Mystery Monday: Margaret Truman’s Internship in Murder

MysteryMondayMeme02My Mystery Monday Meme offering for today is Margaret Truman’s Internship in Murder by Donald Bain.  I was quite excited when I found this newly released book online as I have most of the Margaret Truman books in her Capital Crimes series and was not expecting any more after her death in 2008. (Donald Bain explains his relationship with Truman and her books on his blog site; you have to scroll down quite a bit to find it.)  As with the Murder She Wrote series, which is “co-authored” by Jessica Fletcher, Bain includes Truman’s name in the title even though she is no longer with us.  He has released three others prior to this novel, and is working on the next one in the series.

InternshipInMurderInternship in Murder is a fast-paced, sophisticated novel dealing with the political, social, and seamier sides of Washington, D.C. and environs.  This adventure revolves around politically ambitious, philandering congressman Hal Gannon from Tampa, Fl., who is so morally bankrupt that he hardly hesitates before seducing the twenty-two-year-old intern, Laura Bennett, daughter of a good friend and supporter, Lucas Bennett.  This complicates his Washington life in several ways: he has two other bedroom partners he’s juggling, a wife and kids in Tampa, and Laura is naive enough to think there’s a future with her hero politician who she sees as being in the White House one day, and not just as a visitor.

Margaret Truman

When Laura’s contacts with her family and friends cease, Luke and Grace, get in touch with their good friend, lawyer Mackensie (Mac) Smith, and ask him to see if he can come up with some answers as to her disappearance.  Sharing Mac’s office space but with a separate entrance is P.I. Robert Brixton who knows what it’s like to lose a daughter; his was killed in front of him by a terrorist bomb and he almost lost his life tracking down the people behind the attack.  The more Brixton digs, the more Congressman Gannon looks good for what eventually proves to be Laura’s murder.  While there is no hard evidence, the motive to silence a partner with too many expectations becomes only too clear as more and more people come forward to confirm that the congressman and the intern had a sexual relationship, and Gannon and his chief of staff stonewall Brixton, the police, and the Bennetts under a thinly veiled guise of cooperation.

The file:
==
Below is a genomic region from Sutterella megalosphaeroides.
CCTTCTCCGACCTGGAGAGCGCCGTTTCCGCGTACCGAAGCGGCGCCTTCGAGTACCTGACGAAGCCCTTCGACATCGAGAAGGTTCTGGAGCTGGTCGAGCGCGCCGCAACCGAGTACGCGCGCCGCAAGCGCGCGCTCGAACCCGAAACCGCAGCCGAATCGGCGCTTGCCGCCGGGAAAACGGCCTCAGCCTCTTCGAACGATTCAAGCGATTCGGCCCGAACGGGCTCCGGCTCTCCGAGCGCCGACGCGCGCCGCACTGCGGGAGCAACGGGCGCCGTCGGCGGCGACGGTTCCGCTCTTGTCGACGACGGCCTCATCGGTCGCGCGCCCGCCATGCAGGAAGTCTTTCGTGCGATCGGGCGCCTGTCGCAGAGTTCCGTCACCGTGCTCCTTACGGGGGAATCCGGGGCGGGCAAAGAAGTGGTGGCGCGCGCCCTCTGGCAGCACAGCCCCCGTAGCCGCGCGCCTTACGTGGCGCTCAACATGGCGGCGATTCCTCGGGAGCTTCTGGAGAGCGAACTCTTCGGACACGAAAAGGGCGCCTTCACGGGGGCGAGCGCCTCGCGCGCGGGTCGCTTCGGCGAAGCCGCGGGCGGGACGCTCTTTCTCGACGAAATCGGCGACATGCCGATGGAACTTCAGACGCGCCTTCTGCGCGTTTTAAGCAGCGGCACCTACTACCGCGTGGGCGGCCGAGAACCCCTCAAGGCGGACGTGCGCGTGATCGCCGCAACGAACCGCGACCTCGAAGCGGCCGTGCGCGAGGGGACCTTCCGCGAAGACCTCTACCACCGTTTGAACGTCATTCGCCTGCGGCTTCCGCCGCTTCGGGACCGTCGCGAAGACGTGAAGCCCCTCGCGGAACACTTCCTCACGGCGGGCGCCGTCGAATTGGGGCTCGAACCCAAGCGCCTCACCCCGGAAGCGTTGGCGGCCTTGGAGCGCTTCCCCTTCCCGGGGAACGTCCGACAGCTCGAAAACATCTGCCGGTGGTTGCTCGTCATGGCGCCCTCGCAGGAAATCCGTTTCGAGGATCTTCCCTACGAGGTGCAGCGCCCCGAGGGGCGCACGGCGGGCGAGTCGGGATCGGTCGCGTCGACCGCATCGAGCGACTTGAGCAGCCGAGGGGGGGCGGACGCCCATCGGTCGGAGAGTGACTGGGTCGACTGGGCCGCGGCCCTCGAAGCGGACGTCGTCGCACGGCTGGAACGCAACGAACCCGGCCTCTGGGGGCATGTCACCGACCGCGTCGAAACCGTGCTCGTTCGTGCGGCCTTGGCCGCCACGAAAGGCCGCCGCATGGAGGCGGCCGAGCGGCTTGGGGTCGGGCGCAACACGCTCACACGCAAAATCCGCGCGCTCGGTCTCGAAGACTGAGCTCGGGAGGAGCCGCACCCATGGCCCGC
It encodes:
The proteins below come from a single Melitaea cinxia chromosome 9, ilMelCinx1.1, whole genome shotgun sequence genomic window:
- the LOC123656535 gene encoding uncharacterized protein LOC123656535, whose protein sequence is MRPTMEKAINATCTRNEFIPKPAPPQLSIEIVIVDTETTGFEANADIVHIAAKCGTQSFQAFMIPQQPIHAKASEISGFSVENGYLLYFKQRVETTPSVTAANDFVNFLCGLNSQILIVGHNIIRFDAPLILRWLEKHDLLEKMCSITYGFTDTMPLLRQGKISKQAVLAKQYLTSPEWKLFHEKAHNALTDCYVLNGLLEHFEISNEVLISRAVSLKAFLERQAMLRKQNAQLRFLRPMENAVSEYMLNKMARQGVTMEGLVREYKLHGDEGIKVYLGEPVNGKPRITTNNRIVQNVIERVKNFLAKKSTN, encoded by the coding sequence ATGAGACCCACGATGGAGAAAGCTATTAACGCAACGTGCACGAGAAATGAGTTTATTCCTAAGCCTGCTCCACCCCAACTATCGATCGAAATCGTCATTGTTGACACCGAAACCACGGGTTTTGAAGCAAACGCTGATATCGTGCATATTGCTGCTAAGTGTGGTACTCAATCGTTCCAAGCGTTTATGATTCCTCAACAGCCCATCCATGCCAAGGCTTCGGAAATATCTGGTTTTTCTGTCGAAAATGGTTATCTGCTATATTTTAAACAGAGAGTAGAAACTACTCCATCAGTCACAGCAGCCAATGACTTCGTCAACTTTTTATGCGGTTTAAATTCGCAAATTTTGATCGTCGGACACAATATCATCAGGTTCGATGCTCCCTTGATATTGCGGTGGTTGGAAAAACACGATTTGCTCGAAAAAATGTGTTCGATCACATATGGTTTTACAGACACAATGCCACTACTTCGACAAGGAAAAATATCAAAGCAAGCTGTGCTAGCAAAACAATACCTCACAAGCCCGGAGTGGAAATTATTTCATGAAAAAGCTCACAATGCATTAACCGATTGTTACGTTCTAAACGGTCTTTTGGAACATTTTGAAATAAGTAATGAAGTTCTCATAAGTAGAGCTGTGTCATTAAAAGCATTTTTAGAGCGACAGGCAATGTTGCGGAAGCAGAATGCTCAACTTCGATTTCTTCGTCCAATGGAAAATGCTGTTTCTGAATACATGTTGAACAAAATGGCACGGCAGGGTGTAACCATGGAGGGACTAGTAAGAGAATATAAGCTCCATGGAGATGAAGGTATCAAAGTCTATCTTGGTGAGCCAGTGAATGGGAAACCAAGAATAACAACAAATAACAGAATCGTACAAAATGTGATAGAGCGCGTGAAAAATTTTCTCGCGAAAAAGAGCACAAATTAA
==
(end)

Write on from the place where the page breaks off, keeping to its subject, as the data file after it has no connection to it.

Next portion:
One by one, other players enter the plot on various planes to expose the very complicated and sinister ways in which politics and murder merge.  Another murder from the congressman’s staff and an attempt on Brixton’s life bring the tension to a higher pitch and hardly anyone is who s/he seems to be.

Donald Bain

This novel is full of highlights of well-known sites in D.C. — restaurants, hotels, cemeteries, places to meet a “deep throat”, galleries, and art venues — and adds to the veracity of the story and the readers’ enjoyment.  (Did you know that the term “lobbyist” was coined at the Willard hotel, a block from the White House where people “wanting something from the government hung around the opulent rococo lobby hoping to catch the attention of government movers and shakers . . . to plead their cases”?)  There are lots of interesting tidbits, complex characters, and hold-your-breath suspense moments in this gritty mystery story set in the U.S. capital.  My only complaint is that I had it figured out quite a bit before the end.  I’m like that though. * * * *

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About mysm2000

Having taught elementary school for more than 25 years and been involved in many amazing technology and curriculum projects, I find I've developed a myriad of interests based on literature I've read and music I've heard. I've followed The Wright Three to Chicago, Ansel Adams to Colorado, The Kon Tiki Expedition to Easter Island, Simon & Garfunkel lyrics to New York City, Frank Lloyd Wright to Fallingwater, Pennsylvania, and have only just begun.
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